Where to Find Comet PanSTARRS

Looking west in bright twilight

Look west after sunset near the horizon. Binoculars may be needed to pick Comet PanSTARRS out of the bright sky. Look too early and the sky will be too bright; too late and the comet will be too low. On the altitude scale at left, 10° is about the width of your fist held at arm's length.

This diagram is drawn for a viewer near 40° north latitude (Denver, New York, Madrid) 30 minutes after sunset. If you're south of there, the comet will be a little higher above your horizon early in the month than shown here. North of 40°, it will be a little lower early in March than shown here.

Sky & Telescope diagram


Swinging toward its March 10th closest approach to Sun, Comet PanSTARRS emerges above the western sunset horizon this week for observers at mid-northern latitudes. Bring binoculars or a wide-field telescope; it's unlikely to be brighter than about 2nd magnitude, not necessarily easy to spot low in twilight through thick air.

The farther south you are, the earlier the date when you may first pick it up. As of February 28th it was already being seen naked eye (faintly) from the Southern Hemisphere. Next week the comet should come into its best visibility for mid-northern latitudes.

See our updates at SkyandTelescope.com/panstarrs. Get out and look!

Around 11 p.m.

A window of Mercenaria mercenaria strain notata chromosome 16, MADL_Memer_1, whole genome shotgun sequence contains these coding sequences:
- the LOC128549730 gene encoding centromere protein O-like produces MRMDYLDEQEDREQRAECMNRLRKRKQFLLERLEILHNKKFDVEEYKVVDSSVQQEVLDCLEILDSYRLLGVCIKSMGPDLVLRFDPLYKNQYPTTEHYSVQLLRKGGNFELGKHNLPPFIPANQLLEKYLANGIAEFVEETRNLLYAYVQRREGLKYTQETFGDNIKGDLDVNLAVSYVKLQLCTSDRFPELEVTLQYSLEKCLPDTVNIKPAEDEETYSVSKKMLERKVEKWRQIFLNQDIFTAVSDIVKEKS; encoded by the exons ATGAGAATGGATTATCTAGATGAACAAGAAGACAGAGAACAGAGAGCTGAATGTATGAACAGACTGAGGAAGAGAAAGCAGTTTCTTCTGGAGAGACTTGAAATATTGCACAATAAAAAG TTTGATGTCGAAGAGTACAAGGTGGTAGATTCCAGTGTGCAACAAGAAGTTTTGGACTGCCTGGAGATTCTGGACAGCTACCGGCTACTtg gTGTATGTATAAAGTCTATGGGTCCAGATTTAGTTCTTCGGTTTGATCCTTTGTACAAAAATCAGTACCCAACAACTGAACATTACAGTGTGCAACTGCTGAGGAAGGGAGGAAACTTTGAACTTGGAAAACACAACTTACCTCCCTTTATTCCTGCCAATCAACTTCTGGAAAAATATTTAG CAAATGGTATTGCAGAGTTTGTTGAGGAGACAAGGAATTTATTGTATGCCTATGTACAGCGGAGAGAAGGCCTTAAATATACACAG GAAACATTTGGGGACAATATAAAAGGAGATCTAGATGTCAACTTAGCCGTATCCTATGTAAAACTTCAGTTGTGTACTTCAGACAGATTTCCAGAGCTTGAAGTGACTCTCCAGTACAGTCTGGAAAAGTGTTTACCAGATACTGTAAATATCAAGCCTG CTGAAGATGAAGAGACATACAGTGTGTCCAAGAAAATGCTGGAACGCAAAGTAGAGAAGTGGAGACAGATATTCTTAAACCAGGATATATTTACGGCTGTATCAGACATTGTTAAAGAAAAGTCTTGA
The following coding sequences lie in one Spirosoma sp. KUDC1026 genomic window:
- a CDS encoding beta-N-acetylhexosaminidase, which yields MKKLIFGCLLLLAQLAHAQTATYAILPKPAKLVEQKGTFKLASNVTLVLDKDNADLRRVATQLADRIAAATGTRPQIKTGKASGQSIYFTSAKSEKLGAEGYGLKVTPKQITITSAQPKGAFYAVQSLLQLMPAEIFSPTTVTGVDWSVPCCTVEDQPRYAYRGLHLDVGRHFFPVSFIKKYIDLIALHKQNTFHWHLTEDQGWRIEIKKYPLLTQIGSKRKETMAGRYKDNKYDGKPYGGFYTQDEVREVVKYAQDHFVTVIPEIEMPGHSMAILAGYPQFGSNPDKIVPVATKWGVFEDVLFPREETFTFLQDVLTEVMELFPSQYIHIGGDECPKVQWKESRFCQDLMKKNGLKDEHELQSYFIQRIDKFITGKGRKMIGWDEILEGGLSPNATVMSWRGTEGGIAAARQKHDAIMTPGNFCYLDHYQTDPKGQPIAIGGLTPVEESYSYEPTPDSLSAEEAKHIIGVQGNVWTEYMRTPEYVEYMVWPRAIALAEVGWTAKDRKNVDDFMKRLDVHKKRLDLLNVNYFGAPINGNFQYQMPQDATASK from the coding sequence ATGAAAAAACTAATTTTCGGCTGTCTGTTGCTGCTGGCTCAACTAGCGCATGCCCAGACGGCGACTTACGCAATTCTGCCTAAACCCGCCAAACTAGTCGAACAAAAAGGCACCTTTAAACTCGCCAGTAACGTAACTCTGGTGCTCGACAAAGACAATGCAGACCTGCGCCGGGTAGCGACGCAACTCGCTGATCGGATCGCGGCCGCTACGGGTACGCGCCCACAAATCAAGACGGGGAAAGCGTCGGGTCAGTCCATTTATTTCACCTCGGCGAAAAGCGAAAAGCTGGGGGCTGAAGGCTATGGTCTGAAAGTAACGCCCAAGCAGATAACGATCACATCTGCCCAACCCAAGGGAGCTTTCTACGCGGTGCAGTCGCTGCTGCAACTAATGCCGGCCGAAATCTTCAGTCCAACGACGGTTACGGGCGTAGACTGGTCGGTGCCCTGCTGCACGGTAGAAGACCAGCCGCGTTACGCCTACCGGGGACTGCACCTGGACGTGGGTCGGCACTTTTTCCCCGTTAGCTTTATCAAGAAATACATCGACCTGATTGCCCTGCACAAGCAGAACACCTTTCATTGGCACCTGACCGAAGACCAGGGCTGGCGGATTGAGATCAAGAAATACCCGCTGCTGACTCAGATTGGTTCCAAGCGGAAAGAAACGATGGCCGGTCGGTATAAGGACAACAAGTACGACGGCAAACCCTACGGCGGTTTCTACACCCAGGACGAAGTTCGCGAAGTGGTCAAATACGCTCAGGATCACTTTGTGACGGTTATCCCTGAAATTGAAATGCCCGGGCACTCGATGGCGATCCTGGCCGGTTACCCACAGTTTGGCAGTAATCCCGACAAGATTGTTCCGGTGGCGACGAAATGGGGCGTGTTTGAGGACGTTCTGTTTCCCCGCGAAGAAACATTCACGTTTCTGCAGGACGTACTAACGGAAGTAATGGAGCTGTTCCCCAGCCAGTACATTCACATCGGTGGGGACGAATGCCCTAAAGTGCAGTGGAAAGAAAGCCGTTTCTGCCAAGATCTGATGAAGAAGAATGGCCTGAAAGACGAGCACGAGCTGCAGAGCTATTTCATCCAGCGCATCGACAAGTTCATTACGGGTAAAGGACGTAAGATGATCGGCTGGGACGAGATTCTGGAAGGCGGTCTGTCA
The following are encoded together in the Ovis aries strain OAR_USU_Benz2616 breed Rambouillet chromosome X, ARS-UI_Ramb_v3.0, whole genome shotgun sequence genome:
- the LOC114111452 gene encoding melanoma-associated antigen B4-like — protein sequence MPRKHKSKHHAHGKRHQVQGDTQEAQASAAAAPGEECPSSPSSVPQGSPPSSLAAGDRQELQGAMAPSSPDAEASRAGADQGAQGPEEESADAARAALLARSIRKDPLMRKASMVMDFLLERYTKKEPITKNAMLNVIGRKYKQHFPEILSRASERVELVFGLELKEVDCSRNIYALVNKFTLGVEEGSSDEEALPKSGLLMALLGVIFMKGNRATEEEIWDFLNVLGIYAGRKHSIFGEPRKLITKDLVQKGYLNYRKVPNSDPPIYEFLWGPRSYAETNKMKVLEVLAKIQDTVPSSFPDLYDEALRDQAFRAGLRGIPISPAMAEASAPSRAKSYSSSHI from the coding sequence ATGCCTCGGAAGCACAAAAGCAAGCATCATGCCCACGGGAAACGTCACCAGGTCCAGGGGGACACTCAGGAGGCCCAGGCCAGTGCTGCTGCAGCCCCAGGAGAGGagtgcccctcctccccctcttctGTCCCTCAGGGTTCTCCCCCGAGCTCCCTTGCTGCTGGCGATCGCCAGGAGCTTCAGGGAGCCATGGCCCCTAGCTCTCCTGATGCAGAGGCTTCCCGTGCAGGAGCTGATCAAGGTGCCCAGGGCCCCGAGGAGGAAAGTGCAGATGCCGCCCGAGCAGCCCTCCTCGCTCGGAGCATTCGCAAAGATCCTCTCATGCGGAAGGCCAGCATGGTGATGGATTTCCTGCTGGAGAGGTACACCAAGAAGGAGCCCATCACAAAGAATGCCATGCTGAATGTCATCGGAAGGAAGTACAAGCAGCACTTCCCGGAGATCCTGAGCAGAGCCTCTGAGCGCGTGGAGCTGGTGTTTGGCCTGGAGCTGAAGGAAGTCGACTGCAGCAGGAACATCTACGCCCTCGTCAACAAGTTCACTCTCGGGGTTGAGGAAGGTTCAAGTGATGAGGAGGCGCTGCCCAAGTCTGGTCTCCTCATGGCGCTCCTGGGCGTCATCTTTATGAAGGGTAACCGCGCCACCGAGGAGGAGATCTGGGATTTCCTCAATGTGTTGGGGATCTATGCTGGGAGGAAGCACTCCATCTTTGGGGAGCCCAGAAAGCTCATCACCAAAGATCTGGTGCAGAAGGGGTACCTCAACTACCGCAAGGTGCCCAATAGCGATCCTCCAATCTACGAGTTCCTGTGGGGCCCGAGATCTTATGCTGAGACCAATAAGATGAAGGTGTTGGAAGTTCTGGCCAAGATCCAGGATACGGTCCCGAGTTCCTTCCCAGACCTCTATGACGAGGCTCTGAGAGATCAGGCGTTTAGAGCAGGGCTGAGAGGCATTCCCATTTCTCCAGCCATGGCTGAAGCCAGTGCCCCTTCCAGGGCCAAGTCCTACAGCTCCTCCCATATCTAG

Saturn rises with the Moon late tonight....

Sky & Telescope diagram

Dawn view

...and they shine high by dawn.

Sky & Telescope diagram

Friday, March 1

  • Around 11 p.m. this evening (depending on where you live), the waning gibbous Moon rises with Saturn glowing a few degrees to its left, as shown here. The pair remain close for the rest of the night and are high in the south-southwest by dawn Saturday morning, as shown below.

    Saturday, March 2

  • Now that March has begun, Sirius takes over from Orion to stand at its highest in the south soon after dark.

    Sunday, March 3

  • Jupiter's moon Europa disappears into eclipse by Jupiter's shadow around 7:10 p.m. EST, after reappearing from behind Jupiter's eastern limb just 14 minutes earlier. Io disappears behind Jupiter's other side 10 minutes later. Europa then reappears out of eclipse at 9:38 p.m. EST, followed by Io at 10:50 p.m. EST.

    For all of Jupiter's satellite events and Great Red Spot transit times, handy at the telescope and good worldwide, get our JupiterMoons app.

    Monday, March 4

  • With Sirius on the meridian after dinnertime, so is the Winter Triangle — since Sirius is its bottom corner. The other two are Procyon to its upper left and Betelgeuse to its upper right. The Winter Triangle is almost perfectly equilateral: all three stars are 26° from each other within about 1° accuracy.
  • Last-quarter Moon (exact at 4:53 p.m. EST).

    Tuesday, March 5

  • On the traditional divide between the winter and spring sky is the dim constellation Cancer. It's between Gemini to its west and Leo to its east. Cancer has a unique feature: the Beehive Star Cluster, M44, in its middle. The Beehive shows to the naked eye only if your light pollution is slight. Look for it a little less than halfway from Pollux to Regulus. With binoculars it's a snap.